Rs. 36 lakh for building; Rs. 11 lakh to be spent on equipment and manpower
Underprivileged children with disabilities can benefit from free early intervention, crucial to the development of special children, with the first Regional Resource Training Centre in Tamil Nadu outside Chennai slated to come up in Tiruchi.
The Regional Resource Centre, an initiative under the District Differently Abled Welfare (DDAW) office, will cater to persons with various developmental disabilities and disorders from poor families, through partnerships with organisations and special schools active in the field.
The centre had been allocated Rs. 36 lakh for the construction and additional Rs. 11 lakh for material, equipment, and staff salaries, according to official sources.
The centre accords priority to mentally ill persons with an exclusive day care centre listed among the four programmes to be implemented in the resource centre.
The day care centre entrusted to ATHMA Mind Centre will provide medical care, therapy, and occupational therapy to keep them gainfully employed, said Ramakrishnan, director, ATHMA.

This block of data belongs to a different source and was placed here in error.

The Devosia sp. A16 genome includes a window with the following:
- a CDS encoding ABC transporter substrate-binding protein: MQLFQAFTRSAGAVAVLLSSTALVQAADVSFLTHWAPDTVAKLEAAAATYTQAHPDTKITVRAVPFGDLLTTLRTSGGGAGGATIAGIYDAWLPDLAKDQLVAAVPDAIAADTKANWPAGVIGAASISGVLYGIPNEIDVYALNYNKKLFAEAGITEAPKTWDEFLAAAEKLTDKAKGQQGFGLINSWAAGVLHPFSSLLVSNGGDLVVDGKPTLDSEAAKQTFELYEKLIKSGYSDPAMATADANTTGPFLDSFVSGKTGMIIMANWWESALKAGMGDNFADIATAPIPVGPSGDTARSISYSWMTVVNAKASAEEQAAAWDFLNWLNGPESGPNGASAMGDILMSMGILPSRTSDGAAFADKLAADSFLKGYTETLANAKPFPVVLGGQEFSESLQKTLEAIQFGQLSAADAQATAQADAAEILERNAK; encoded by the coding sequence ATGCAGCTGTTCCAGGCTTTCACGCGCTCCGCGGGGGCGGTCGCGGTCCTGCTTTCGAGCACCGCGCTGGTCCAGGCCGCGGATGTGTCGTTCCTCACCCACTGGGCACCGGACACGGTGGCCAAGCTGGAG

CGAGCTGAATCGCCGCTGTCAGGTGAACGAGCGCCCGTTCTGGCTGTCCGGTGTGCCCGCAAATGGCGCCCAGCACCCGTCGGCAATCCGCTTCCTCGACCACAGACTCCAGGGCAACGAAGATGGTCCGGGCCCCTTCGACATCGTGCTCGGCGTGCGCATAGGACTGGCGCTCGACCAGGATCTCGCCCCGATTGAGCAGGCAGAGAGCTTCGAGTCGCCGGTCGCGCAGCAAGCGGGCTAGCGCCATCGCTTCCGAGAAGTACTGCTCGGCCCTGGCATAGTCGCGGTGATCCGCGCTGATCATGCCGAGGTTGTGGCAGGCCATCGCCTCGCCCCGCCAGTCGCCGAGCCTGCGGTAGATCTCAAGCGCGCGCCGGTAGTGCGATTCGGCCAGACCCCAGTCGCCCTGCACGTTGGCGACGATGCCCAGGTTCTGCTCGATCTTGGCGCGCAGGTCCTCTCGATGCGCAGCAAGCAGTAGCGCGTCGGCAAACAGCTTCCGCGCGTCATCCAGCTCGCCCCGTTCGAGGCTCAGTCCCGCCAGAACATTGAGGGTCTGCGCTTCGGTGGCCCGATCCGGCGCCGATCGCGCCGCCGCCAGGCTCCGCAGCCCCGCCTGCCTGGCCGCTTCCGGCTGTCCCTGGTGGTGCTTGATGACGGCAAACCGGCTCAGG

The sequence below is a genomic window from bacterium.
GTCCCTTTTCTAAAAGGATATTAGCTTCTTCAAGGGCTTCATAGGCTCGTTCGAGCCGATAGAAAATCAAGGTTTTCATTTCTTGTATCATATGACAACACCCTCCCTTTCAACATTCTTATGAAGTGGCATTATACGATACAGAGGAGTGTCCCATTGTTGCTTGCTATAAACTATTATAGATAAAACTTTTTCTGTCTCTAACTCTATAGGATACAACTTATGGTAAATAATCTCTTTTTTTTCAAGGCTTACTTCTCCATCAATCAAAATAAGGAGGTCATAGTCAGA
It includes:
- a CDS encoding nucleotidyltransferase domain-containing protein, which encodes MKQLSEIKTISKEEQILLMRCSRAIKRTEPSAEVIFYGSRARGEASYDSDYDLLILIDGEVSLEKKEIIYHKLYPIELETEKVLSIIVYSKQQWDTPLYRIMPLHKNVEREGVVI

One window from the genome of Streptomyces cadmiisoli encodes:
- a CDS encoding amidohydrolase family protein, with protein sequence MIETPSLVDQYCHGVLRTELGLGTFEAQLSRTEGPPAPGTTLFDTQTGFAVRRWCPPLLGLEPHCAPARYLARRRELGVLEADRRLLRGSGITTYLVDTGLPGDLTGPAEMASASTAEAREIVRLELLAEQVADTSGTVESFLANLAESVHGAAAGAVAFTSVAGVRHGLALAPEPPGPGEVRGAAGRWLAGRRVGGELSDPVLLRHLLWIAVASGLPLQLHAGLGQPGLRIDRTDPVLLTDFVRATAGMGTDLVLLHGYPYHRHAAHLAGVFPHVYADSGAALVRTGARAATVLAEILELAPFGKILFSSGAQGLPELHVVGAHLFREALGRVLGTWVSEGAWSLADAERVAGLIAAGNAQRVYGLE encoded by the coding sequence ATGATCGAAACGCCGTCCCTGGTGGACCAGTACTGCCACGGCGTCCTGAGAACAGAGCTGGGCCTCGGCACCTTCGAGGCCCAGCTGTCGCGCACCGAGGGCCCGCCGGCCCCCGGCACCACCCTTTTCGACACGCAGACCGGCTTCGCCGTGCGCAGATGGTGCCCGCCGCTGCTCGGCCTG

The day care centre, which functions in another location, offers a stipend as an incentive to persons with mental illness.
A full-time counsellor will be available during the working hours of the resource centre to counsel persons with mental, emotional, and psychiatric problems.
While early intervention for autism has been entrusted to the Dolphin Special School, early intervention for multiple disabilities will be attended to by the Blossom Special School.
Both the government-funded programmes are functioning from the respective schools till the resource centre is ready.
The programme intends to reach children aged between two and six with autism or multiple disabilities such as impairment in vision, speech, movement. and mental faculties.
Early diagnosis and intervention can bring about a significant difference in behaviour of the children and help speed up mainstreaming them into regular schools, says Praveena, director, Dolphin Special School.
The selected organisations will work on speech therapy, better social skills, improving self-reliance, and improved cognition.
Children enrolled in these programmes have been identified from balwadis, referred from government hospitals, and the district differently abled welfare office. After intervention, these children might be roped in by special schools, said an officer.
While the present quota allows 10 students in the early intervention programme, more children could be enrolled over the years. At present, two special educators and a caretaker have been appointed.
The services of a physiotherapist and more teachers might be felt soon as the programme expands, as special children require individual attention, says a teacher.
The welfare office had not been lucky in acquiring land for the new centre.
As a last resort, the centre might come up as an additional floor or extension to the existing DDAW office on the court premises.
The proposal was awaiting clearance by the Public Works Department.